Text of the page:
Paying attention to your health can’t wait because of an emergency. Talk with your doctor or pharmacist about creating an emergency supply of medications or medical supplies.
Pennsylvania has a law on the books regarding prescription refills in emergencies. As of 2018, if a pharmacist tries but can’t get authorization for a refill, they can dispense up to a 30-day emergency supply if the drug is not dispensed or sold in a 72-hour supply, is not a controlled substance, and is essential for life. Emergency refills also can be made if they are “essential to the continuation of therapy in chronic conditions, and, in the pharmacist’s professional judgment, the interruption of the therapy reasonably might produce an undesirable health consequence, be detrimental to the patient’s welfare or cause physical or mental discomfort,” the statute says.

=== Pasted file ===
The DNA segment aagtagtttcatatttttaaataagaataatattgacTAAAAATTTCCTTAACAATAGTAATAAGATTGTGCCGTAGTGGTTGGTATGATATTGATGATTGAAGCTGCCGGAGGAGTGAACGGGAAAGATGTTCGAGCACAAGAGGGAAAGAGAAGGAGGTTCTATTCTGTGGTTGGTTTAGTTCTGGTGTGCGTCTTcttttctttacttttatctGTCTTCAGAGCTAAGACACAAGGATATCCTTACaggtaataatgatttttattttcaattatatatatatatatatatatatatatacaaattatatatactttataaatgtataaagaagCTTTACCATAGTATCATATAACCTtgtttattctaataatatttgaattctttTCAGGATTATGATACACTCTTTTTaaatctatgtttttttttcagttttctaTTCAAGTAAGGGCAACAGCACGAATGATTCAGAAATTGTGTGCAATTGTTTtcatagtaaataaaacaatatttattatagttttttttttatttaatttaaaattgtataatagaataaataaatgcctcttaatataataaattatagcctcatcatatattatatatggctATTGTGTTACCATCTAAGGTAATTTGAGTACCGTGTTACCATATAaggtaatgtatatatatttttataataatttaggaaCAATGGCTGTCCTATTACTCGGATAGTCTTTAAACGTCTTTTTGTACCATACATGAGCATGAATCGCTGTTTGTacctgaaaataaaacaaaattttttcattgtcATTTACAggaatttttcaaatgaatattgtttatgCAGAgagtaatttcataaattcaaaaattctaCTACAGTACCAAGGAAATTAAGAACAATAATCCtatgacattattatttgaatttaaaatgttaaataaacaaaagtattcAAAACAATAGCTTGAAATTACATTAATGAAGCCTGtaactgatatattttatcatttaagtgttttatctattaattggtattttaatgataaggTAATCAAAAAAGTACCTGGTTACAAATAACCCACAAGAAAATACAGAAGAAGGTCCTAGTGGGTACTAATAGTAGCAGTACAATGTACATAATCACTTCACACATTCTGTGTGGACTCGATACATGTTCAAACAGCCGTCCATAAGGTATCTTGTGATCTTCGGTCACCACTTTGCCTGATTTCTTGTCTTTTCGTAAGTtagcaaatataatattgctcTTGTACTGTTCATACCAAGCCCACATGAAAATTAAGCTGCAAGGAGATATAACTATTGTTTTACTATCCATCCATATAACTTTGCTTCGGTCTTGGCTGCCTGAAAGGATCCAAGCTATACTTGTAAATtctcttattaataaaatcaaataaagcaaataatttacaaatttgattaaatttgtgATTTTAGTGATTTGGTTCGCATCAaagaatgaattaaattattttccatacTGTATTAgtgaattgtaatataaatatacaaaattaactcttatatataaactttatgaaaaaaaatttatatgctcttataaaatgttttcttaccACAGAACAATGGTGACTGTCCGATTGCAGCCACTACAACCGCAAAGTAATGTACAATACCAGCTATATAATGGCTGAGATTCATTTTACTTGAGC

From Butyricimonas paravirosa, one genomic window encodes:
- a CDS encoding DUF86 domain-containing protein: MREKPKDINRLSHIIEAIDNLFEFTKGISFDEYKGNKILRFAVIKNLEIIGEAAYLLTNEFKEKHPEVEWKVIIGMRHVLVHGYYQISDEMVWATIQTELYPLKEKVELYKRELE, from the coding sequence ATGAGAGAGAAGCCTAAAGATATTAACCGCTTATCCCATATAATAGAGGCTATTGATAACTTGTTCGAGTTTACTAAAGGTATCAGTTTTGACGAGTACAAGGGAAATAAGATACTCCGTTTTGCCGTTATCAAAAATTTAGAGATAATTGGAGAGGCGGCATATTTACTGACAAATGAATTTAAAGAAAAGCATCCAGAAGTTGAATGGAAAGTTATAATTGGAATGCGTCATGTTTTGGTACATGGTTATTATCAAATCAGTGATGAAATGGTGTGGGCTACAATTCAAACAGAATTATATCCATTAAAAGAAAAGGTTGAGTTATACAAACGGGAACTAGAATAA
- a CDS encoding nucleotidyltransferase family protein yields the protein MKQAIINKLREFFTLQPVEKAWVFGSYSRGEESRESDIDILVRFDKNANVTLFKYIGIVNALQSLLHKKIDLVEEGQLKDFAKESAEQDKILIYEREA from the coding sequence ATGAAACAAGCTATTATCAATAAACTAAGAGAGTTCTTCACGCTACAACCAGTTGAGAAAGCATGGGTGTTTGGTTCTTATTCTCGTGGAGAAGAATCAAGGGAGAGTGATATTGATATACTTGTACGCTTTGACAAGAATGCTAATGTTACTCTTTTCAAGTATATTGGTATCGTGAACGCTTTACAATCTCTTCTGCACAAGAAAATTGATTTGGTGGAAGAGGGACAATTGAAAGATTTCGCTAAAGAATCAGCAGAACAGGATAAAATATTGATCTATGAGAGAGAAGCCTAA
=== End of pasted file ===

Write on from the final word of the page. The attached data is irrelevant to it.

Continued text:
If you have trouble getting around, think about how you’ll address that in an emergency.
For all conditions, including diabetes, chronic obstructive pulmonary disease, cancer, kidney disease and epilepsy, consult with your doctor about including related medications, such as insulin, in your emergency kit. Keep a cooler on hand and use ice to help keep medicines cold in the short term. The Centers for Disease Control and Prevention has an informative website on managing chronic health conditions during a disaster.
If you use a home medical device that requires electricity, be prepared to know what to do in a power outage and plan for an alternative source of power, such as a generator. Some devices may be able to run on backup battery power for a time. Be sure to check to see if your power company maintains a list of critical-care customers and what being on that list might mean for you.